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Myth vs. Fact: Risk and Need Assessments in the Criminal Justice System
This “Myths & Facts” package includes a one-page summary and research-based supporting document to help dispel three specific myths regarding the use of risk and need assessments within the criminal justice system. The Community Corrections Collaborative Network (CCCN), of which NADCP is a member, believes that risk and need assessments currently provide the most accurate, objective prediction of the risk to recidivate. While risk and need assessments do not predict with perfect accuracy, they guide practitioners in the field towards the most accurate and equitable decisions available for safely managing justice-involved individuals.
Joint Statement in Support of Use of Risk Assessment Instruments
Statement by the American Council of Chief Defenders, Gideon’s Promise, the National Association for Public Defense, the National Association of Criminal Defense Lawyers, and the National Legal Aid and Defenders Association strongly endorsing and call for the use of validated pretrial risk assessment in all jurisdictions, as a necessary component of a fair pretrial release system that reduces unnecessary detention and eliminates racial bias
The Cost of Buying Freedom: Strategies for Cash Bail Reform and Eliminating Systemic Injustice
The report’s analysis and findings are based on information from legal research, conversations with a range of criminal justice stakeholders within and outside Pennsylvania, and conversation with community members who have been directly affected by Pennsylvania’s cash bail system.
San Diego County jails make changes to mentally ill inmates, curb suicides
“For decades, jails throughout the state have operated as de facto mental health facilities, a trend that intensified in recent years after California changed its laws to keep some offenders out of the state’s overcrowded prison system. In San Diego County, where there were 12 inmate suicides in 2014 and 2015, Sheriff Bill Gore and his staff have been working to improve mental health services at the county jails to prevent more deaths.”
California: Assembly Judiciary Committee wants a working group to look at how to get more information out to voters about judicial elections, posting judicial decisions online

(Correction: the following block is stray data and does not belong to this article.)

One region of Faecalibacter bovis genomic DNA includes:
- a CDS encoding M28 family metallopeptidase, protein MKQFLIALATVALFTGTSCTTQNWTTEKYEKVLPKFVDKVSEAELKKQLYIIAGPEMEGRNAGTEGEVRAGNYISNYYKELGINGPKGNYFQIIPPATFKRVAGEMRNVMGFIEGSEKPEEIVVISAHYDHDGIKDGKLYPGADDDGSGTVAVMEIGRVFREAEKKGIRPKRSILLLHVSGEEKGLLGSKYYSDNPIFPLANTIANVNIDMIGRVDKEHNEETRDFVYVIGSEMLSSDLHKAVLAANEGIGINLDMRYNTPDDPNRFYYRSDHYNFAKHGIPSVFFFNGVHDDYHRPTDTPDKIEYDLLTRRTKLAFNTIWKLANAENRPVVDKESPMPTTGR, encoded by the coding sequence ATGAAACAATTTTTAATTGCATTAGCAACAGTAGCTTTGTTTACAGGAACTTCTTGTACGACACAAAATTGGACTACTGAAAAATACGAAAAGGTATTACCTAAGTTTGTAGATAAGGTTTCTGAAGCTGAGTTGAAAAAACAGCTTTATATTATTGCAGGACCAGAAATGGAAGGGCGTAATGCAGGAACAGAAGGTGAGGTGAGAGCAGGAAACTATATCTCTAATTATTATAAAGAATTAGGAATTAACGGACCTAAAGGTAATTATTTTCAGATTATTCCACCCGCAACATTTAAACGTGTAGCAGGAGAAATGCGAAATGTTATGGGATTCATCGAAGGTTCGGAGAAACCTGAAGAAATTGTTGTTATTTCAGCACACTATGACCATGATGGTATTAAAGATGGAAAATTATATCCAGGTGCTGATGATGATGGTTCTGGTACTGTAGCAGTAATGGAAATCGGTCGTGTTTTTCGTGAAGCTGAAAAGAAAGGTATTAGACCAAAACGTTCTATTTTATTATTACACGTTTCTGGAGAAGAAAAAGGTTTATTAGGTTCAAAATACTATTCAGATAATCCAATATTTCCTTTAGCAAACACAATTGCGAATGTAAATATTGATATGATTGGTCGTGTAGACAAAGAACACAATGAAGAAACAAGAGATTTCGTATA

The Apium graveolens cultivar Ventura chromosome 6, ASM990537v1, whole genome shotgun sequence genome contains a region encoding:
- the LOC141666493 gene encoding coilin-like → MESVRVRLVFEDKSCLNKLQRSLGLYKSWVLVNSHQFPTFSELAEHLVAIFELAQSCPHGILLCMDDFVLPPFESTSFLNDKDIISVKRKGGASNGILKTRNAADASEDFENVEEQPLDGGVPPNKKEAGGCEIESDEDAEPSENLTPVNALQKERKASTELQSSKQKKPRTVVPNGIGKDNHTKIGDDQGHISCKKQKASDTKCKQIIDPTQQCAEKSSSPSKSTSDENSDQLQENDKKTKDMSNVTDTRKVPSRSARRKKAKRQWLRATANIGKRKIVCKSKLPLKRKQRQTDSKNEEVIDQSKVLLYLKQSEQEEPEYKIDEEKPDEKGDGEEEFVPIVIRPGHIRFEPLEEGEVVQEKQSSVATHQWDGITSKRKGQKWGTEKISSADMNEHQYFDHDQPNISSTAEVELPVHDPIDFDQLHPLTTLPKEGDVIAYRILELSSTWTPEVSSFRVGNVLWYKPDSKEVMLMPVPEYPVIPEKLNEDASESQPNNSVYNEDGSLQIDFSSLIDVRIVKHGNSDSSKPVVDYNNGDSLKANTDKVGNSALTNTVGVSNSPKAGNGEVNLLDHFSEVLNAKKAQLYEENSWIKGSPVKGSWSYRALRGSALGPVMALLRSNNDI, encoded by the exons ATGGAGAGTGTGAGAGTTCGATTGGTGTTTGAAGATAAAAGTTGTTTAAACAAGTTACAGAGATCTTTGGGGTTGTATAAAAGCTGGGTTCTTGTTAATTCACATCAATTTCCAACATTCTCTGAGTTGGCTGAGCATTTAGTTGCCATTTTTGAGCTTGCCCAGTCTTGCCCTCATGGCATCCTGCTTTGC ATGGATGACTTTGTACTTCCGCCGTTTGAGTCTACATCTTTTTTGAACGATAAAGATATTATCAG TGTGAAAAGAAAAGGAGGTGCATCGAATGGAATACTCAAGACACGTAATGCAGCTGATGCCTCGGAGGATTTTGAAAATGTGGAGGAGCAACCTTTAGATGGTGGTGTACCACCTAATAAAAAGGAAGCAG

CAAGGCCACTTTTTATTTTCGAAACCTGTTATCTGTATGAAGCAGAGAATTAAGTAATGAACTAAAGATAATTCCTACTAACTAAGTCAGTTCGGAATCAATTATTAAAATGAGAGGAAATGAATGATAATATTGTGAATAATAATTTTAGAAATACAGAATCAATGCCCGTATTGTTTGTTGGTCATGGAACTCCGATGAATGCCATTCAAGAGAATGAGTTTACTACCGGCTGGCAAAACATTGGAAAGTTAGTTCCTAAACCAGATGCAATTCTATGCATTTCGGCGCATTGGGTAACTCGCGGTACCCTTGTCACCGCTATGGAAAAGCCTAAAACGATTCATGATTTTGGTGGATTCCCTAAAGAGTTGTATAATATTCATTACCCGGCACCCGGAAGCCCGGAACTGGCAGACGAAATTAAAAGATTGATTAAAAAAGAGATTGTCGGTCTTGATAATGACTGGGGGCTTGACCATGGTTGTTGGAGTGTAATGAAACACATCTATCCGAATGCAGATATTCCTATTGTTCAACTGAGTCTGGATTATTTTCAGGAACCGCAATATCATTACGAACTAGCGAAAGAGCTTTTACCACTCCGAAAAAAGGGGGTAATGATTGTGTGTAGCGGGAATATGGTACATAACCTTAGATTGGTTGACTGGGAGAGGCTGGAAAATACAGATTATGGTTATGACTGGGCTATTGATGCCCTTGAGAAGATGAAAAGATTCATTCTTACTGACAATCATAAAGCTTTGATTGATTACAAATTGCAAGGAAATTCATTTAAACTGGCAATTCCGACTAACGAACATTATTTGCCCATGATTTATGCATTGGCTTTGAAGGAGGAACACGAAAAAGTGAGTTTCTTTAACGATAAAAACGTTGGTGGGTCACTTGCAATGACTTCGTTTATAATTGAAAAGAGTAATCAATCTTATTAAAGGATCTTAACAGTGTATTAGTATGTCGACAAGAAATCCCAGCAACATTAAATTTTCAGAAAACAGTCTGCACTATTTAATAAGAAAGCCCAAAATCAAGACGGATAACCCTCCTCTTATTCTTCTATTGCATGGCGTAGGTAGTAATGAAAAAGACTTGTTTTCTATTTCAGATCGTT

Too Scared to Report Sexual Abuse. The Fear: Deportation
Domestic violence has always been a notoriously difficult crime to prosecute. It often takes victims years to seek help, and they frequently have to be persuaded to testify against their assailants. And for many undocumented victims, taking that step has become exceedingly difficult because of fears that the government will detain and deport them if they press charges, according to law enforcement officials, lawyers and advocates from across the country.
Taser will use police body camera videos “to anticipate criminal activity”
“We’ve got all of this law enforcement information with these videos, which is one of the richest treasure troves you could imagine for machine learning,” Taser CEO Rick Smith told PoliceOne in an interview about the company’s AI acquisitions. “Imagine having one person in your agency who would watch every single one of your videos — and remember everything they saw — and then be able to process that and give you the insight into what crimes you could solve, what problems you could deal with. Now, that’s obviously a little further out, but based on what we’re seeing in the artificial intelligence space, that could be within five to seven years.”
From the latest The Crime Report (Center on Media, Crime, and Justice at John Jay College – thecrimereport.org)
Criminology Leaders Assail Trump for “Uninformed Policy Initiatives”
The nation’s leading academic group of criminologists says the administration has ignored “well-established science” in its tough-on-crime moves and crackdown on immigration. The statement by the American Society of Criminology board was the toughest criticism in recent memory of a sitting president, writes TCR’s Ted Gest
Big Brother Online: Policing and the Cloud
Government agencies, including law enforcement, are able to access more of our personal data stored online than ever before. Christopher Slobogin, a Vanderbilt Law School professor, says it’s time to develop a “21st century framework” for stronger privacy protection.
Whatever Happened to National Reentry Week?
Barack Obama inaugurated it last April to mark the emerging bipartisan consensus that the incarcerated deserve a “second chance.” But our investigation suggests that hardliners in the Trump administration have shrugged it off, writes TCR’s Adam Wisnieski.
The Sentencing Project has produced a report on Immigration and Public Safety. Here is the link.
NBER: Occasionally there are articles from the National Bureau for Economic Research (NBER) that focus on criminal justice issues. One recent article was entitled: Comparing Apples to Oranges: Differences in Women’s and Men’s Incarceration and Sentencing Outcomes by Kristin F. Butcher, Kyung H. Park, and Anne Morrison Piehl (NBER Working Paper #23079).
There are fees for receiving pdf versions unless you are a subscriber, which includes those with emails having a .gov domain. Many universities have subscriptions as well. The NBER website for further information is: www.nber.org
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